How AAVE shapes Gen Z
Featuring a coherent breathing exercise, MaJhane talks about how AAVE shapes Gen Z. If you are interested in the transcribed version of this episode, click here. If you want to stay updated be sure to check out this page!
Happy Black History Month!
I know we are a week in, but it needed to be said! We’ve been through so many black history months that you don’t want to keep hearing about the same people in history. Yes, they have done amazing things, but I think it’s also important to talk about things that are happening currently. With that being said, I want to focus the conversation on something that has been bothering me for some time.
How AAVE Shapes Gen Z
In case you didn’t know, I love Tik Tok. I get a lot of information and inspiration for my daily life, which positively impacts me. But, at the end of the day, it is a social media app, meaning sometimes I’m just not going to like what I see when I’m scrolling through my F Y P. More specifically, I’ve noticed a trend of how AAVE shapes Gen Z in the way they communicate.
Gen Z and Tik Tok
I have countless examples of how AAVE shapes Gen Z’s communication, but I’ll stick to one example for now. A couple of nights ago, I was on Tik Tik and came across this video asking to “tell me you’re a millennial without telling me you’re a millennial.” The person responding to the video shared that she posted something to her social media account, and people were responding in the comments with the blue hat emoji. This confused her because she had no idea what it meant. She took the opportunity to ask her intern, a Gen Z, what it meant. They then explained to her that it means “to lie.” Why is this a problem for me? Well, when did AAVE become a Gen Z thing? I was baffled that so many people agreed, claiming they don’t know what it means either because they are millennials…
What is AAVE?
Maybe you’ve come across this blog post and thought, “well, I’m a millennial as well, and I don’t know what that means,” and I’m here to tell you it’s because that is an example of AAVE! AAVE stands for African-American Vernacular English. There are many words for this: Ebonics, slang, even blaccent. It originated in the plantation of the American South, where black people were enslaved.
Enslavement vs. Slaves
I want to take this moment to explain the difference between enslavement and slavery. My ancestors were enslaved meaning they were captured and turned into a slave. When we make it a point to reduce that time period in American history by simply saying that black people were slaves, we’re actually doing them a disservice. We’re saying that is who they’ve always been, which is not true. It seems like a slight difference, semantics wise but it’s deeper than that. Here is a video you can watch that does a better job explaining what I mean if you don’t fully understand.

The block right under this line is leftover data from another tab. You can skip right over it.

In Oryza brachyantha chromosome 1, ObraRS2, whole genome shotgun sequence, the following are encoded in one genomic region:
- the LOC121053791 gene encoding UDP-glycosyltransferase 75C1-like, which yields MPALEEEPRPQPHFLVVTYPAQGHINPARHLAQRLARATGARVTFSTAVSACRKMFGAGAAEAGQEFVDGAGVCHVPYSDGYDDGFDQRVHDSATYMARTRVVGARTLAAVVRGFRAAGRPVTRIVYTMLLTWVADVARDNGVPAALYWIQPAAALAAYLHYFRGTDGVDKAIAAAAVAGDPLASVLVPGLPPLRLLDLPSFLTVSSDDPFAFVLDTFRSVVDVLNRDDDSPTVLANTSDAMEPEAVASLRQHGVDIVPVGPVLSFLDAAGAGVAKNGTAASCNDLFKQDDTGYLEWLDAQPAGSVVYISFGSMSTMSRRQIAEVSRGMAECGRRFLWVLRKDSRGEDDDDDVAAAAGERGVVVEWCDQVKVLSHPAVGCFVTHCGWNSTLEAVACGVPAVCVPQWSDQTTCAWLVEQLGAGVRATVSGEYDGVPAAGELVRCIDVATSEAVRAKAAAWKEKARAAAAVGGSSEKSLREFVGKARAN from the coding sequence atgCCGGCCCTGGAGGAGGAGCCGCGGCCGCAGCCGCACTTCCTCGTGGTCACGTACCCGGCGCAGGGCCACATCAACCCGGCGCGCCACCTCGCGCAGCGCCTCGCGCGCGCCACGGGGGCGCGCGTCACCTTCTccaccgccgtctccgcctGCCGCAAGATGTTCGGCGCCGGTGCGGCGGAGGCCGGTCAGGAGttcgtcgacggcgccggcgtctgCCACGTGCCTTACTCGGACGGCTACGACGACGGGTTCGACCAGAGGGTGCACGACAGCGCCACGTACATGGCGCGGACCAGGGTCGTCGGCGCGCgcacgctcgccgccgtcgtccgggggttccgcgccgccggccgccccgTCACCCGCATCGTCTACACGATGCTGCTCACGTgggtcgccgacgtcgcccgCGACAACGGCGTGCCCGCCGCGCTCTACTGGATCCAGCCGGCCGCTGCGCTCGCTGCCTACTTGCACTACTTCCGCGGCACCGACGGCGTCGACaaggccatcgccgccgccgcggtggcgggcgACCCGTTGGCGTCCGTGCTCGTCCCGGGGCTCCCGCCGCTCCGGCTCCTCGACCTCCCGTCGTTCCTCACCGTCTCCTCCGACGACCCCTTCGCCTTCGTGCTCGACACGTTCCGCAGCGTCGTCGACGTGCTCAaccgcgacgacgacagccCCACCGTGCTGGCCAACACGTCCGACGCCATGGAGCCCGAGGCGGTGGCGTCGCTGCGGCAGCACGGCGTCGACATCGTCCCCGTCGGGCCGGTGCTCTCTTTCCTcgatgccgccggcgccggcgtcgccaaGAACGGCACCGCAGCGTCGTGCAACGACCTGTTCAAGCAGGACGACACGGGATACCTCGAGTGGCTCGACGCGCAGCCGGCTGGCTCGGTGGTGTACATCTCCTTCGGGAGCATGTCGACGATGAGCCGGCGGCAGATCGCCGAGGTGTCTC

To Cap or not to Cap?
Getting back to the main topic at hand. I have seen so many videos on my for you page where people are giving Gen Z credit for Black culture. This leads me to believe that this is how AAVE shapes Gen Z. Using capping as an example, that word actually dates back to the eighties. Rappers were using it in songs to emphasize that they weren’t lying or making fun of people.
The beauty of AAVE is the fact that one word or phrase can transform its meaning throughout the years. Capping not only means that you’re lying or that you’re making fun of someone, but it could also mean that you’re going to bust in a cap in somebody’s ass! It really just all depends on the context of the conversation.
Black culture is everything!
Black culture is so rich and has a history that people keep trying to erase. Black culture is everything! AAVE is something that you know because it’s what you grew up hearing and learning about. It’s the language that the people who look like you use to communicate. It’s a beautiful thing. This is why it frustrates me so much when people try and give credit to Gen Z.
No hate to Gen Z!
When you go around spreading misinformation like this, it creates an already huge divide between cultures. Now I’m not saying that this is a Gen Z versus black culture thing at all. I actually really love the Gen Z-ers out there! They have this unapologetic attitude about their advocacy that I have so much love and respect for. However, part of accountability and using your privilege is to correct people when they’re wrong. There are just some things that you should be able to correct when given the opportunity or else it’s just the blind leading the blind.
The challenge for this week is to check yourself, plainly speaking. If you use AAVE and you’re not Black, maybe you should look into why. Are you using these words because it sounds cool? Have you done your part to educate yourself in case someone asks you about it? Honestly, I have been a perpetrator of this as well. There have been times where I use words that I don’t know the background of or if it’s culturally responsible for me to use it. I’ve made it a point now to check my vocabulary and adjust accordingly! Make sure that you’re doing your part. Try not to continue the spread of misinformation. If you see somebody else making that mistake, correct them.
If you find this information helpful, be sure to check out my other posts! Until we meet again, please be kind to one another, and from the bottom of my heart, I love you.